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July 11, 2007


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Lots of wonderful stuff here: a different perspective, important facts, references, etc. Thanks.

These are all very interesting points, and I agree on the broad theme. But I think that larger efforts toward equality are on the backburner for the types of reasons Westmoreland gives in his budget article, and I think the expansion of extant entitlements may be the only political option left.

(I admit that focus on this goal probably distracts fro m the more useful goals you mention. Larry Solum's "Constitutional Possibilities" is interesting on this score--should one seek a "comprehensive solution" that is very unlikely or tinker with a higher likelihood of success?)

I also wonder about the degree to which things like SES and health entitlements can be disentangled. Isn't the guarantee of healthcare to someone a way of raising their SES? Certainly a low-income worker is going to feel less anxiety, and more valued as a member of society, if he is assured that society won't just let him die of a condition that could be treated for tens of thousands of dollars.

Hey Frank,

Oh, I agree that as a pragmatic matter, we aren't going to be getting any closer to redistributing income any time soon.

But you do raise an important question, and it is a very serious problem, indeed. Namely, if the social epidemiologists are right and the single most important factor in health and disease is SES, "tinkering" with other measures virtually guarantees that progress -- if it occurs at all -- will be incremental.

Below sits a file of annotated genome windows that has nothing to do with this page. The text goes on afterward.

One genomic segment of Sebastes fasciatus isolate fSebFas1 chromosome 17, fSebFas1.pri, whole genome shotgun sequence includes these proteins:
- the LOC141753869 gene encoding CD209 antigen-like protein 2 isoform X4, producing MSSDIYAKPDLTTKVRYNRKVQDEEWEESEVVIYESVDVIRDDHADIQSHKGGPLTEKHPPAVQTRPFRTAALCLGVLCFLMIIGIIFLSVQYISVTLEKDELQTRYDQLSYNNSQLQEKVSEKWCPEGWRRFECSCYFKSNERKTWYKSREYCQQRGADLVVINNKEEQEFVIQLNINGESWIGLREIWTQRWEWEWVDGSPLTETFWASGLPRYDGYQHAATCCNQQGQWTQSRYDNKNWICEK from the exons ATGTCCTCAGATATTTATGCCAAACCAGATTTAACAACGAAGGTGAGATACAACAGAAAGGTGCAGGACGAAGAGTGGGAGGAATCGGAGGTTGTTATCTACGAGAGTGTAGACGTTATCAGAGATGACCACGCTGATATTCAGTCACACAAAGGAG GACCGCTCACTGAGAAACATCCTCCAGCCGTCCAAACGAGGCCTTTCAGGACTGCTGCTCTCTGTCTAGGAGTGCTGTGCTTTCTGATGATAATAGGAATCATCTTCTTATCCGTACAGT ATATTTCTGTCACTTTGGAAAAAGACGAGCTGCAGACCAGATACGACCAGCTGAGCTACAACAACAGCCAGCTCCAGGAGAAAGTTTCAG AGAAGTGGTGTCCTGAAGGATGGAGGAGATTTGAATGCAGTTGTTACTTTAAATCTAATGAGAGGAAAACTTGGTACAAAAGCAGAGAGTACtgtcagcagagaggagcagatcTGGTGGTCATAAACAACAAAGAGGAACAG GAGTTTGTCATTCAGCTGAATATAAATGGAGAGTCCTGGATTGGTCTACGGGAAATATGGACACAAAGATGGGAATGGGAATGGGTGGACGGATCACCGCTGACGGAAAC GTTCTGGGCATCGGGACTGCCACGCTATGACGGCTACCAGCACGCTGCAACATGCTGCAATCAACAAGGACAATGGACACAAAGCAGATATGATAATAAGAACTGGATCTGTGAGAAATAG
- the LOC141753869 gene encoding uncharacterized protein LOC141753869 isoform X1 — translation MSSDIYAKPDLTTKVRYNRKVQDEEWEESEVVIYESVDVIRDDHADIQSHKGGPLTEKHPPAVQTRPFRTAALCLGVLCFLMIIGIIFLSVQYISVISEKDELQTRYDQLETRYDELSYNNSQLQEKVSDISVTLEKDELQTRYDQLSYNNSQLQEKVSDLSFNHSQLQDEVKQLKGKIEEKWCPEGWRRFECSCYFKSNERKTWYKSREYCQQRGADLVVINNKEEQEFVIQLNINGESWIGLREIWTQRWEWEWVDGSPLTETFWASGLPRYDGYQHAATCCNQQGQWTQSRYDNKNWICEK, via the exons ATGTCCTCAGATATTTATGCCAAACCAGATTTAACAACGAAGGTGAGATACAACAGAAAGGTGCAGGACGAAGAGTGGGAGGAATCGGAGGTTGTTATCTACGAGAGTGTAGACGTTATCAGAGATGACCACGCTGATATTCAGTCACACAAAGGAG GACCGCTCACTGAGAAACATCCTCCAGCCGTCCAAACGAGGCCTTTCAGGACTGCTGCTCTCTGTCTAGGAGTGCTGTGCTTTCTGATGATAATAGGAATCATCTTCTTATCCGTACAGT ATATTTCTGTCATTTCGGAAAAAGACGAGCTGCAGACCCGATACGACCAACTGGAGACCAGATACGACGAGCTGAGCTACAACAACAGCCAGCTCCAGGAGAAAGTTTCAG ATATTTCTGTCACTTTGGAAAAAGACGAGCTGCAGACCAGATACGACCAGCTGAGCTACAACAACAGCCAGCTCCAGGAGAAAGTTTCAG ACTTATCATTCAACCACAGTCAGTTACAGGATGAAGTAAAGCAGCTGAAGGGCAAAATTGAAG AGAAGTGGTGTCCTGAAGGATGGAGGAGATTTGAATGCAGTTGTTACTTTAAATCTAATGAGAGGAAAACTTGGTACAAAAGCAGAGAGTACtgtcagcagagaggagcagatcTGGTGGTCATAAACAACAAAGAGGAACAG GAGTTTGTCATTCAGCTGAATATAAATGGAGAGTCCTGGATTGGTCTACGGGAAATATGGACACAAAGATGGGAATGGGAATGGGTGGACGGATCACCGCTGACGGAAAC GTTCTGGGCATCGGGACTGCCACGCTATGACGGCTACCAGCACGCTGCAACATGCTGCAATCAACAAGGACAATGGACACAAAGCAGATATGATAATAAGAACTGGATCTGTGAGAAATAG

OTOH, if we cannot pragmatically reduce SES, then should we simply flog the dead horse instead of trying to at least make incremental progress?

This, I submit, is the paradox of ethics and health policy, one I touch open in my latest paper, actually.

My crude response is that there many things we can do to ameliorate social conditions that do not involve redistribution of wealth. At least we can begin by changing the 19:1 ratio of health care spending. There is no excuse, IMO, for our current imbalanced approach to health.

You're also right to point out the problems in assessing SES, which the social epidemiologists admit is one of the limitations of their theory. While health entitlements and SES are not totally independent variables, I also tend to think that guaranteeing access to care would not, in aggregate, have a really significant effect on raising SES.

I guess what I mean on that point is that the Whitehall studies in the UK -- where access to care is guaranteed -- displayed just such a robust socioeconomic gradient of health. This is partly what Sreenivasan is pointing out in his essay on the social epidemiologists' point. Daniels uses this data as a justification for universal health care. Sreenivasan's argument is that by their own data, efforts would (in theory) be better directed to reducing income inequality, seeing as how universal health care doesn't seem to affect the gradient all that much.

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